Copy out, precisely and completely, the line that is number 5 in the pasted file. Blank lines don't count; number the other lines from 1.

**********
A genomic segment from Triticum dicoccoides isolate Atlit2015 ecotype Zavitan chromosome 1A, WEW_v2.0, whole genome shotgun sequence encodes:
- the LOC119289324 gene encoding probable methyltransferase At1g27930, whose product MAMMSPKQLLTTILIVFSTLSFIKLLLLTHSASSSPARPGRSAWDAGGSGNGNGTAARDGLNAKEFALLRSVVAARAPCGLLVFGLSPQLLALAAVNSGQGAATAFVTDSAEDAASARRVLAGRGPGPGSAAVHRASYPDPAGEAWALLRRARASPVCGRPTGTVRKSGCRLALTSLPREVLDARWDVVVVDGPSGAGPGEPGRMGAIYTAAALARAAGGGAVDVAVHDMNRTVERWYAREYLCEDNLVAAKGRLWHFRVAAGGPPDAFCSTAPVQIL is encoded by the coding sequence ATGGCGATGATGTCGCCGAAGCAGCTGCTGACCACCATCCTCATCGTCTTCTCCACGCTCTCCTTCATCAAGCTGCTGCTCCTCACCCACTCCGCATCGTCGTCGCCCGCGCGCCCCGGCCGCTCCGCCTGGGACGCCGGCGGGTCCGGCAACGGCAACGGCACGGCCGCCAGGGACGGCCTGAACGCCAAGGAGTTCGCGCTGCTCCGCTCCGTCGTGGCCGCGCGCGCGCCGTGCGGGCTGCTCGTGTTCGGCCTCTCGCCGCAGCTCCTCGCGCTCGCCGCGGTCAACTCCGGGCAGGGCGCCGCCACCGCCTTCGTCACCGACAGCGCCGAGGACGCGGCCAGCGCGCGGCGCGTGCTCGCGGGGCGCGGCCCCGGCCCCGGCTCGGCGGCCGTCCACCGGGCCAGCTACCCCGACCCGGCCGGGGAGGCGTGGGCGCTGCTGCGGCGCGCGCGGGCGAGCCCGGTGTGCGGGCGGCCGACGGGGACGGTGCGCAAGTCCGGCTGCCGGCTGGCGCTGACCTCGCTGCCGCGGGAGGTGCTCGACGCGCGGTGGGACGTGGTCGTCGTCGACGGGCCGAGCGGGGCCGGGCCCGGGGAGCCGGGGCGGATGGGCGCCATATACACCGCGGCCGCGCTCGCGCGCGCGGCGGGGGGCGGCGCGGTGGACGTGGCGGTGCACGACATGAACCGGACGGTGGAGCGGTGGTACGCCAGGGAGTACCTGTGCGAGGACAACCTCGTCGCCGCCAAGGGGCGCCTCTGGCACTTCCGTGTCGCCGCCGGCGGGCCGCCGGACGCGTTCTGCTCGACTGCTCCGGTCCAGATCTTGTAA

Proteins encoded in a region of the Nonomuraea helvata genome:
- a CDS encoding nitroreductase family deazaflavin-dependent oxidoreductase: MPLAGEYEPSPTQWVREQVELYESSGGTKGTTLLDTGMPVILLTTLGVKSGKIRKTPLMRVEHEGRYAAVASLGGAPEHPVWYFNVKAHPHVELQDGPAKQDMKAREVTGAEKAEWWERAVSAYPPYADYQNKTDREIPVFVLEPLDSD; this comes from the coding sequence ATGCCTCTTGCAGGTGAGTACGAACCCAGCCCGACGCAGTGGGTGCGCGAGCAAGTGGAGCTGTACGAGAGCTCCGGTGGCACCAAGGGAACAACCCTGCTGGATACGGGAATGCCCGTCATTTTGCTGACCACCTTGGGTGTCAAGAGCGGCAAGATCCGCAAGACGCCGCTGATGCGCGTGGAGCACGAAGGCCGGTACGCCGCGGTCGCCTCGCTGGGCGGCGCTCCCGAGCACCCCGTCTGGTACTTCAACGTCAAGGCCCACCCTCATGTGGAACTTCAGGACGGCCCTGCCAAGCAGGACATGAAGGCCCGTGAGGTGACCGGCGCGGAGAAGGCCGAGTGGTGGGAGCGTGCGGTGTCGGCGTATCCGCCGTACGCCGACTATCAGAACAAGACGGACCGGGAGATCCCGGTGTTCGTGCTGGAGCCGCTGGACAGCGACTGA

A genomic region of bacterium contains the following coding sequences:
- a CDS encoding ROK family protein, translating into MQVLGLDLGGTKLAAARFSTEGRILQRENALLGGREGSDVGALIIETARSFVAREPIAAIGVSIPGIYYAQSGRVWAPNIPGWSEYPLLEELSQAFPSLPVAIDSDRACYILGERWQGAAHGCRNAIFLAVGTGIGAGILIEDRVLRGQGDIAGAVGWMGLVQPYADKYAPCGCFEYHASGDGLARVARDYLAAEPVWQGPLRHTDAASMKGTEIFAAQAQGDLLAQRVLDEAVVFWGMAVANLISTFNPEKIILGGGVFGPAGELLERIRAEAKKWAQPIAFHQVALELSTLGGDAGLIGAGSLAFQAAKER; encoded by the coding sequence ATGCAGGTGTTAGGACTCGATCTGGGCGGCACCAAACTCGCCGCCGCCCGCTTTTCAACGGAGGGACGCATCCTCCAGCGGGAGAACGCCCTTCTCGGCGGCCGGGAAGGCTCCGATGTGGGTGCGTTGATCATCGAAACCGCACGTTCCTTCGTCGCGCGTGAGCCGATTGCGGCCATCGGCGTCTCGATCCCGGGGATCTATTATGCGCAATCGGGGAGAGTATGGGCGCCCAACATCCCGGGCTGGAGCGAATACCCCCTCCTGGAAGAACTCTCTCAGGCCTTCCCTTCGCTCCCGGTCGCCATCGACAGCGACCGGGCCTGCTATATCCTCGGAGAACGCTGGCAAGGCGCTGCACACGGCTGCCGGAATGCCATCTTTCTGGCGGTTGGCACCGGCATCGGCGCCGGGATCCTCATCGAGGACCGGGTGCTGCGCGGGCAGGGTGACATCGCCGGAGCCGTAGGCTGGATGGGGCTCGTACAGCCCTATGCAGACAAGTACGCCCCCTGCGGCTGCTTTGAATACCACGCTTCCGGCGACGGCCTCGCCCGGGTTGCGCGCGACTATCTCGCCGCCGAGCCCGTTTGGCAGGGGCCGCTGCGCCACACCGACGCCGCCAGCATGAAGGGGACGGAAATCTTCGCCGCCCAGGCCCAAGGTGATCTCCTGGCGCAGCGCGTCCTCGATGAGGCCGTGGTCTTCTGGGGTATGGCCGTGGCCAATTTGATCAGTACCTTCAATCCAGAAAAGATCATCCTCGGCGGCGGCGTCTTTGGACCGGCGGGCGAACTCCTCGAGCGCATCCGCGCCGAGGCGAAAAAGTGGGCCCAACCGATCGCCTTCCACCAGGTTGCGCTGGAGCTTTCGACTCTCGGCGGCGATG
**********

A genomic region of bacterium contains the following coding sequences: